Our Lower School curriculum is rich and varied. Teachers take care in shaping instructional approaches to recognize each child's strengths and needs, offering added enrichment, challenge, or support as appropriate.
Independent and group projects stand out among the primary elements of the Lower School curriculum, as students apply the skills and ideas they acquire and become practiced investigators.
Once a week for three- to four-week sessions, students explore special topics such as drama, carpentry, basketry, cooking, video production, sewing, screen printing, computers, animal care, rockets, creek life, and the universe. Groups are led by staff, parents, or other volunteers.
Each year, the Lower School also focuses on a particular theme for study. Past themes have included walls and bridges, flight, Latin America, Africa, the human body, ecology, North Carolina, fantasy realms, and wildlife. Each theme is integrated into the curriculum. Having the whole Lower School focus on a common theme provides many opportunities for sharing resources and experiences and for strengthening the community.
Each day begins with a few minutes of silence, as children Settle-In with their classmates. Following a time of sharing and announcements, students proceed to small groups. At 10:00 am classes break for a half-hour snack and recess. Students then return for more small group classes, which may include teacher-directed groups, independent work, and projects. Older students are encouraged to assume responsibility for planning the use of some of their own time. They establish goals and evaluate their progress with a teacher frequently. Cooperative learning groups are another distinctive feature of the Lower School program. The children have an hour for lunch and recess. Recess is supervised by teachers and allows children time for impromptu games and for socializing with friends. Afternoon classes vary in length and end at 2:45 pm. Clean-up chores at the end of every day reinforce a sense of community as well as an awareness of responsibility for the environment in which students live and learn. The day concludes as it begins, with a brief, silent Settling-Out in each classroom.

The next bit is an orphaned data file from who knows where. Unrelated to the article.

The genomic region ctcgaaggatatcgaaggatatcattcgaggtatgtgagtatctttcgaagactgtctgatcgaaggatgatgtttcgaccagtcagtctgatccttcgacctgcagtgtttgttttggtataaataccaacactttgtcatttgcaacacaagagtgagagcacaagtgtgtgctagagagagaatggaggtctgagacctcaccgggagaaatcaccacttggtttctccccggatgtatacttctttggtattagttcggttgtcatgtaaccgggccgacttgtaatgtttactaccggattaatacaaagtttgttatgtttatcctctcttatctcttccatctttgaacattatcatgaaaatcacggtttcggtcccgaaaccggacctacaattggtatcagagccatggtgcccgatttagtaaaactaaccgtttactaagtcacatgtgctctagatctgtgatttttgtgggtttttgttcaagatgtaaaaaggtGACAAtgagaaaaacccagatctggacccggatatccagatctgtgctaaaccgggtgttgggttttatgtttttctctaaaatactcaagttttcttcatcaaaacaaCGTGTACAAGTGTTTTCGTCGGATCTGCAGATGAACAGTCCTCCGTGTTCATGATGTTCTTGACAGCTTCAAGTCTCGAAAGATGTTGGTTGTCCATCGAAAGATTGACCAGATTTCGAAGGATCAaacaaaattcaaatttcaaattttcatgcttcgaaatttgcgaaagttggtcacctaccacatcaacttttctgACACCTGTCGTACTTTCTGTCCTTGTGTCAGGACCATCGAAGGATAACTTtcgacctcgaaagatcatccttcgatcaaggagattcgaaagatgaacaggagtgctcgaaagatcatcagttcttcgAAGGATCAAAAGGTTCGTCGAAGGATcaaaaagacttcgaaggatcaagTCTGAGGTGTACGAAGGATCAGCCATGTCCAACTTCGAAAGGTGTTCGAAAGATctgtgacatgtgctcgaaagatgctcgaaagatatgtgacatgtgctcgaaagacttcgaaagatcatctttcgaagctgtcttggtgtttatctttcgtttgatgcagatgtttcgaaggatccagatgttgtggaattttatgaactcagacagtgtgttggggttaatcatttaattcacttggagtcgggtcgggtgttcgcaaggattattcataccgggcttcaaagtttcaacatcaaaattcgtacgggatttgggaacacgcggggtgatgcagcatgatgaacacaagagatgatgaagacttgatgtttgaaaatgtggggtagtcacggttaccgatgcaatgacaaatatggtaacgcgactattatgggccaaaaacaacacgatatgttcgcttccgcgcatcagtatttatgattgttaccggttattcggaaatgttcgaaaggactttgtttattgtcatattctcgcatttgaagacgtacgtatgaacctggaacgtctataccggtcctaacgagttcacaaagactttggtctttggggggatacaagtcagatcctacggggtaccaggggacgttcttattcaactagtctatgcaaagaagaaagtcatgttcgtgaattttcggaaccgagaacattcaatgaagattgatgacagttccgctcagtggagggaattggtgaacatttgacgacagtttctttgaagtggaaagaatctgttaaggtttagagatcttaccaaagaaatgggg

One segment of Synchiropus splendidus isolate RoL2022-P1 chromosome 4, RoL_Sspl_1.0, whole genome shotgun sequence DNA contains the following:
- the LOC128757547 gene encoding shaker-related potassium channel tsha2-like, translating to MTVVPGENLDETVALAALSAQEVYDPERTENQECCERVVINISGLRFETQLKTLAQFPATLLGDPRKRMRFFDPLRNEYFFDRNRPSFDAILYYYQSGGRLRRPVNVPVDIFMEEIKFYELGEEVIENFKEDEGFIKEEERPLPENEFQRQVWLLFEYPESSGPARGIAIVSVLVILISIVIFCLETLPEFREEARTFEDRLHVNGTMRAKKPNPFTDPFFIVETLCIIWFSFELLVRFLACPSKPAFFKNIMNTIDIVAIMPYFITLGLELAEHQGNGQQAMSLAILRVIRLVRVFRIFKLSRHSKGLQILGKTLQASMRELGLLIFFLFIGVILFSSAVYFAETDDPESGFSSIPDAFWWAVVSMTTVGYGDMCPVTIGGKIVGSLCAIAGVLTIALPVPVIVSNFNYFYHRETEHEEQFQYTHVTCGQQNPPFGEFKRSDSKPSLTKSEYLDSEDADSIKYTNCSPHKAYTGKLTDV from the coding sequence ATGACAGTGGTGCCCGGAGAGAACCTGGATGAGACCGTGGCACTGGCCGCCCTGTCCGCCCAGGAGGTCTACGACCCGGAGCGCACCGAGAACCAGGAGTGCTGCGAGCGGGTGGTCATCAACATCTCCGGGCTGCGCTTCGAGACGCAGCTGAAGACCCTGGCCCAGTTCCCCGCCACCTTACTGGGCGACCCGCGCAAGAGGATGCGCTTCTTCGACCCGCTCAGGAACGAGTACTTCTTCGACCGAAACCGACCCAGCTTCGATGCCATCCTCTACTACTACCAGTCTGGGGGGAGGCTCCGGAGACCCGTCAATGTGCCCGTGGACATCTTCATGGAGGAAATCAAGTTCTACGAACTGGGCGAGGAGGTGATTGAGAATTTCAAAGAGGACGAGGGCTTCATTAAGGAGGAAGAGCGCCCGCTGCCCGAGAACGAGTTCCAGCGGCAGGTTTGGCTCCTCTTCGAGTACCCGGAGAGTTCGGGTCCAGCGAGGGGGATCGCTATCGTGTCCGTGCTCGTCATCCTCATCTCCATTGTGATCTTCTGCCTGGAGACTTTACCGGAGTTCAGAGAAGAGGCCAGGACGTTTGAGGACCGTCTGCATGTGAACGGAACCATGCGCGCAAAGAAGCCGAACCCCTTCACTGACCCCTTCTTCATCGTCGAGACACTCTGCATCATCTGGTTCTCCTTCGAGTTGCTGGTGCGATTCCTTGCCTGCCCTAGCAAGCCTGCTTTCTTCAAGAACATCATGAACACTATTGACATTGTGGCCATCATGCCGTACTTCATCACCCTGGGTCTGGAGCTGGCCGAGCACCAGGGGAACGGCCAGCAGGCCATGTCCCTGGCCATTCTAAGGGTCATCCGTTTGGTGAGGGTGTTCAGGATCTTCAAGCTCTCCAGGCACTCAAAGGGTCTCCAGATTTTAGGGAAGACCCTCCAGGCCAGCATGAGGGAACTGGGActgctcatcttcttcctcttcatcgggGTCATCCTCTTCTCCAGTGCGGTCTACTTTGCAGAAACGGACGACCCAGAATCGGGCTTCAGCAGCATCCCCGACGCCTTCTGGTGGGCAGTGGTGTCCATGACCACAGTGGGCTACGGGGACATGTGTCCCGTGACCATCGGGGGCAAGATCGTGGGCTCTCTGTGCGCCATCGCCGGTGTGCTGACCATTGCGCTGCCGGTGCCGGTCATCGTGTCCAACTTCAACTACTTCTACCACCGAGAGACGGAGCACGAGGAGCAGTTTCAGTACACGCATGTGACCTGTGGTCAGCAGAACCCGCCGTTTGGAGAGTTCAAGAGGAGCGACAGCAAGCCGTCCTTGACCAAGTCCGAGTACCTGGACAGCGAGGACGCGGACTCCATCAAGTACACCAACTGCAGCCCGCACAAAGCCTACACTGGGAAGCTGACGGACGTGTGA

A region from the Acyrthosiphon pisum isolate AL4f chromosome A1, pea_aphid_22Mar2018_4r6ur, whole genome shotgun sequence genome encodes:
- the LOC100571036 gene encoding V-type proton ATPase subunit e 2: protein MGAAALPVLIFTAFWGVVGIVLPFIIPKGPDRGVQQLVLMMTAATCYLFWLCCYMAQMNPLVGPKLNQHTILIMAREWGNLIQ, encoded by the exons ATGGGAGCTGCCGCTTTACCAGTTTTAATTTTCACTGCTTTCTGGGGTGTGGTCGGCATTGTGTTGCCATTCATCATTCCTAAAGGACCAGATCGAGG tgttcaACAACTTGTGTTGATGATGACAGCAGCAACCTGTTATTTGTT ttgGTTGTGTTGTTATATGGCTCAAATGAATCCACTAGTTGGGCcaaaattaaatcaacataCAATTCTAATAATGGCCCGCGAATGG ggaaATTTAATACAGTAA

We know, from research and from experience, that knowledge is not simply dropped into children's heads — it's created in relationship. For this reason, building relationships is at the core of our work. By knowing each of our students well, we can teach responsively, addressing individual strengths and needs. Lisa Wilson Carboni, Head of Lower School
Think, Make, Improve
The basic tenets of project design invigorate the way we encourage our students to approach problems, inspired by our maker approach to design challenges. Thinking activates imagination, while making provides experiments with materials and means of approach. The third stage allows them to identify how to adjust the solution and learn from their experimentation, leading right back to thinking again.